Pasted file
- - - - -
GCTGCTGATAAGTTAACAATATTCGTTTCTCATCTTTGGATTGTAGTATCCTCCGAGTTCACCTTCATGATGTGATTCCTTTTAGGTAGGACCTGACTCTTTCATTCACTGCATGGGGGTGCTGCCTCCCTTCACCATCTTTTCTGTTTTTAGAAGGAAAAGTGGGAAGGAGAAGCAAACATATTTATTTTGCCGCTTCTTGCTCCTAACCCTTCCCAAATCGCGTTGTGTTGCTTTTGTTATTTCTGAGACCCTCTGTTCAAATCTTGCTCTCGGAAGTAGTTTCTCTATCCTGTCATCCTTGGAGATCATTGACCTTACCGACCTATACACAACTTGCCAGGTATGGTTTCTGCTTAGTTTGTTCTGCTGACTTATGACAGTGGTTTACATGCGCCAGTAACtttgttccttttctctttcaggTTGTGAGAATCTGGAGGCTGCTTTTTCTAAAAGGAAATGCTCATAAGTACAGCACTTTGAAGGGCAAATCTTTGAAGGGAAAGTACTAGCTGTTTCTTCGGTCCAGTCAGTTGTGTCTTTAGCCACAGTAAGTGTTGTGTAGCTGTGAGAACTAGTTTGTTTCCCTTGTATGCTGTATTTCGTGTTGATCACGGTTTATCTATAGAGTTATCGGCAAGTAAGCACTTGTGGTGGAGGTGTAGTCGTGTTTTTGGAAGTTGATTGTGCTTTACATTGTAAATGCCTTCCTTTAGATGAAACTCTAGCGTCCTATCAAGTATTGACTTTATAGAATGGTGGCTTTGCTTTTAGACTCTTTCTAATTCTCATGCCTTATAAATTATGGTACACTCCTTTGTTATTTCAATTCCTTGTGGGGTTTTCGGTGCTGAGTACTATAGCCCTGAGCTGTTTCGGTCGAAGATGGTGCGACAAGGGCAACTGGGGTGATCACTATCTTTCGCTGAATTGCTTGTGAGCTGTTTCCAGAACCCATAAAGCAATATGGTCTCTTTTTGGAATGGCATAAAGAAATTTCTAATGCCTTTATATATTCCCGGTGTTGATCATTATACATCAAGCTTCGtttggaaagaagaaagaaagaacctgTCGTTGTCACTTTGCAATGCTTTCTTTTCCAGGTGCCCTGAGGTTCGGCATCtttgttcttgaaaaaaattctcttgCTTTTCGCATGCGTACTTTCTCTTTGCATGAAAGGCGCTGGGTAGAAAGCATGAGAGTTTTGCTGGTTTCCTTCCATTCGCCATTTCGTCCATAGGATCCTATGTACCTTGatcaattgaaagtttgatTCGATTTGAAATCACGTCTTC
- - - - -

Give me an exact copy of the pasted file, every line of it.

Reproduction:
GCTGCTGATAAGTTAACAATATTCGTTTCTCATCTTTGGATTGTAGTATCCTCCGAGTTCACCTTCATGATGTGATTCCTTTTAGGTAGGACCTGACTCTTTCATTCACTGCATGGGGGTGCTGCCTCCCTTCACCATCTTTTCTGTTTTTAGAAGGAAAAGTGGGAAGGAGAAGCAAACATATTTATTTTGCCGCTTCTTGCTCCTAACCCTTCCCAAATCGCGTTGTGTTGCTTTTGTTATTTCTGAGACCCTCTGTTCAAATCTTGCTCTCGGAAGTAGTTTCTCTATCCTGTCATCCTTGGAGATCATTGACCTTACCGACCTATACACAACTTGCCAGGTATGGTTTCTGCTTAGTTTGTTCTGCTGACTTATGACAGTGGTTTACATGCGCCAGTAACtttgttccttttctctttcaggTTGTGAGAATCTGGAGGCTGCTTTTTCTAAAAGGAAATGCTCATAAGTACAGCACTTTGAAGGGCAAATCTTTGAAGGGAAAGTACTAGCTGTTTCTTCGGTCCAGTCAGTTGTGTCTTTAGCCACAGTAAGTGTTGTGTAGCTGTGAGAACTAGTTTGTTTCCCTTGTATGCTGTATTTCGTGTTGATCACGGTTTATCTATAGAGTTATCGGCAAGTAAGCACTTGTGGTGGAGGTGTAGTCGTGTTTTTGGAAGTTGATTGTGCTTTACATTGTAAATGCCTTCCTTTAGATGAAACTCTAGCGTCCTATCAAGTATTGACTTTATAGAATGGTGGCTTTGCTTTTAGACTCTTTCTAATTCTCATGCCTTATAAATTATGGTACACTCCTTTGTTATTTCAATTCCTTGTGGGGTTTTCGGTGCTGAGTACTATAGCCCTGAGCTGTTTCGGTCGAAGATGGTGCGACAAGGGCAACTGGGGTGATCACTATCTTTCGCTGAATTGCTTGTGAGCTGTTTCCAGAACCCATAAAGCAATATGGTCTCTTTTTGGAATGGCATAAAGAAATTTCTAATGCCTTTATATATTCCCGGTGTTGATCATTATACATCAAGCTTCGtttggaaagaagaaagaaagaacctgTCGTTGTCACTTTGCAATGCTTTCTTTTCCAGGTGCCCTGAGGTTCGGCATCtttgttcttgaaaaaaattctcttgCTTTTCGCATGCGTACTTTCTCTTTGCATGAAAGGCGCTGGGTAGAAAGCATGAGAGTTTTGCTGGTTTCCTTCCATTCGCCATTTCGTCCATAGGATCCTATGTACCTTGatcaattgaaagtttgatTCGATTTGAAATCACGTCTTC